The year is 1562. Lady Catherine Grey, cousin of Elizabeth I, has just been arrested along with her husband Edward.
Their crime is to have secretly married and produced a child who might threaten the Queen's title.
Alone in her chamber at the Tower of London, Catherine hears ghostly voices, echoes, she thinks, of a crime committed in the same room where she is imprisoned.
The story flashes back to 1483 and another Catherine - Kate Plantaganet, bastard daughter of Richard III.
She has heard terrible rumours of the death of the young deposed Edward V and his brother (the Princes in the Tower) but loyalty to her father prevents her believing them.
After his death at Bosworth, she is viewed with suspicion by Henry VII's court, even more so when she becomes pregnant.
Catherine, too, is pregnant, a friendly warder having sneaked Edward into her room.
She finds documents relating to Kate's life and gets swept up both in Kate's story and the mystery of the Princes, which she realises Kate never solved.
Kate dies in childbirth and it is left to Catherine to discover the truth about the Princes.
- Format: Hardback
- Pages: 528 pages
- Publisher: Cornerstone
- Publication Date: 21/06/2012
- Category: Historical fiction
- ISBN: 9780091926236
Showing 1 - 3 of 3 reviews.
Review by tina1969
England's Tower of London was the terrifying last stop for generations of English political prisoners. A Dangerous Inheritance weaves together the lives and fates of four of its youngest and most blameless: Lady Katherine Grey, Lady Jane's younger sister; Kate Plantagenet, an English princess who lived nearly a century before her; and Edward and Richard, the boy princes imprisoned by their ruthless uncle, Richard III, never to be heard from again. Across the years, these four young royals shared the same small rooms in their dark prison, as all four shared the unfortunate role of being perceived as threats to the reigning monarch.My Thoughts:This is the story of two Katherines, Lady Katherine Grey, sister to Lady Jane Grey and Katherine ‘Kate’ Plantagenet. Both of these ladies I knew nothing about so it was a refreshing change to read about someone different other than my beloved Henry VIII and his wives.The story flits between the two ladies and at times to be honest I had to stop and think which Katherine was I reading about. Katherine Plantaganet was called Kate in the story which did distinguish between the two. Both ladies had lives which were very similar although they lived years apart and to bind the two together they both had a interest in the ‘Princes in the Tower’. Kate because her father Richard III was supposed to have had them killed and Katherine because she is intrigued with the mystery surrounding them. I did enjoy reading about Katherine Grey slightly more than Kate Plantagenet. This book is full of historical detail and with Alison Weir being an historian you can see why. It is a fascinating read that held my interest till the very end. It doesn’t have the boddice ripping like some historical novels but it dosen’t need it either. Books that are well written like this do bring history to life and it was a pleasure to read it. My only negative is that towards the end it did focus on the missing princes a little too much and it could have had the same effect and just as good if the story was slightly shorter but as I say it is only a small negative.Overall a really good historical read and I found it was clever how AW found two Katherines in history and combined there very similar lives together.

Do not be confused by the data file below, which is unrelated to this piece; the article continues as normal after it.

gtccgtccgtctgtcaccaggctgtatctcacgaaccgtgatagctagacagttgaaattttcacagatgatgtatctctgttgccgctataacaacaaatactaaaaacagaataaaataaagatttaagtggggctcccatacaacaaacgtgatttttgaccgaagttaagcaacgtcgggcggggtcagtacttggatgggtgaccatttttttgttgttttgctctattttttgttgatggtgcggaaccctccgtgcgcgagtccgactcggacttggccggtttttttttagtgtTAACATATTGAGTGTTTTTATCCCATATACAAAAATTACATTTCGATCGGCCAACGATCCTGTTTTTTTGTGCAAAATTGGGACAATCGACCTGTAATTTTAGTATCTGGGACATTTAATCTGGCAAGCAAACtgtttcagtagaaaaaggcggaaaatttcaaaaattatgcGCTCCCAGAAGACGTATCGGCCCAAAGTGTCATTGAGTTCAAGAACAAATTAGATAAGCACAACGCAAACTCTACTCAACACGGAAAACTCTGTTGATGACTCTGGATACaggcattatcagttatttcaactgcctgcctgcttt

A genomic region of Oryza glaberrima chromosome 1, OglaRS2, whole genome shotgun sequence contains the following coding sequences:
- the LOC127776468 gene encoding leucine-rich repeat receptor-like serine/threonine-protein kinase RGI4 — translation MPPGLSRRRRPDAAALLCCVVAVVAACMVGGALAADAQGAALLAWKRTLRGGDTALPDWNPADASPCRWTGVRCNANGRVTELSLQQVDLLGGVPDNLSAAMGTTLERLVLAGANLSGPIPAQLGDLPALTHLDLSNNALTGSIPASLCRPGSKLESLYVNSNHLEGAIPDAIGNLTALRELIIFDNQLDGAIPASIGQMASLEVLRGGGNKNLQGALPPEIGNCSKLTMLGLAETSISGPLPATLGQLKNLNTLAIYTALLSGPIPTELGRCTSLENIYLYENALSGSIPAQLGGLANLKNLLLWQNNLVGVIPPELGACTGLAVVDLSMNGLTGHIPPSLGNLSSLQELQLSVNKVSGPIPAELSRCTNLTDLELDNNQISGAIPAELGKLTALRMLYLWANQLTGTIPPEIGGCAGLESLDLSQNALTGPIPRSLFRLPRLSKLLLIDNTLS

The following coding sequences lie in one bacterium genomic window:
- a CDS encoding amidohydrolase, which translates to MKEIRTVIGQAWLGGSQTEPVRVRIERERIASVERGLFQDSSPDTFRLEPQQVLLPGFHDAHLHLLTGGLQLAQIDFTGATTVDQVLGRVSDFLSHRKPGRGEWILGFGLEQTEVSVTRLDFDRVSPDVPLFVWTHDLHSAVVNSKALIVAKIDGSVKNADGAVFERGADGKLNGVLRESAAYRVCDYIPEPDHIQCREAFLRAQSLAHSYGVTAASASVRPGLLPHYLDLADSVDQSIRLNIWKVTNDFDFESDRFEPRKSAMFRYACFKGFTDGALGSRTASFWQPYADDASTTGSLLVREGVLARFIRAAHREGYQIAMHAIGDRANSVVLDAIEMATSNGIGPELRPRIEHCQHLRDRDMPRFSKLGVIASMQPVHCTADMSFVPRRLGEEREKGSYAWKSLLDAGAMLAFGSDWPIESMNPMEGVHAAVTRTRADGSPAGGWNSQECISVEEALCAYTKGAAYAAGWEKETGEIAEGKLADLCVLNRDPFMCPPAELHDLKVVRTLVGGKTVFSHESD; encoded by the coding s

Review by jsamaha
I have long been a fan of Alison Weir's non-fiction books on English history. So, when I saw that she was coming out with a novel set during the 15th and 16th centuries, I jumped on it! (Somehow, I'd missed that she has written other novels). I couldn't wait to start this novel was very happy to receive it as an ARC. Having been a fan of her non-fiction work, it took me a few chapters to adjust to her "fiction" writing style. It is much simpler than her non-fiction (my guess it to reach a wider audience). <br/><br/>I liked the beginning of A Dangerous Inheritance (once I adapted to her new writing style)...I abhorred the middle (too long and drawn out)...and I LOVED the end. It is actually the last one pages or so that lifted my rating of this novel from 3 stars to 4 stars. Alison did an amazing job at tying everything together in the last few chapters. So many authors don't seem to know how to end their novels and everything just gets thrown into a big pot of words...but the ending of this novel made it all worth it. In addition to the novel, there is an extra "chapter" that goes into the research and real life stories of the characters in Dangerous Inheritance. I found this very interesting. <br/><br/>I think if there is one thing (well, maybe two) negatives that I found for this particular novel it is that it was very confusing at times with the chapter switching between the two main protagonists. Yes, they went by different names (Katherine vs Kate) and yes, they lived in different time periods, but....they lived in the same area and although each protagonist had her own set of supporting characters, it was very frustrating since many of the names were the same, ie. Earl of Lincoln, Duke of Buckinghame, five billion different Elizabeths (well maybe that's a tiny exaggeration). Oh, and that second negative...it just seemed too long for what I was wanting and expecting...<br/><br/>All that being said, I definitely recommend A Dangerous Inheritance for any lovers of historical fiction.
Review by Cleoxcat
Contrasting between two Katherines separated by about 100 years, their stories were told in such a way as to the keep mystery and suspense alive even though, historically, you know the outcome of both lives.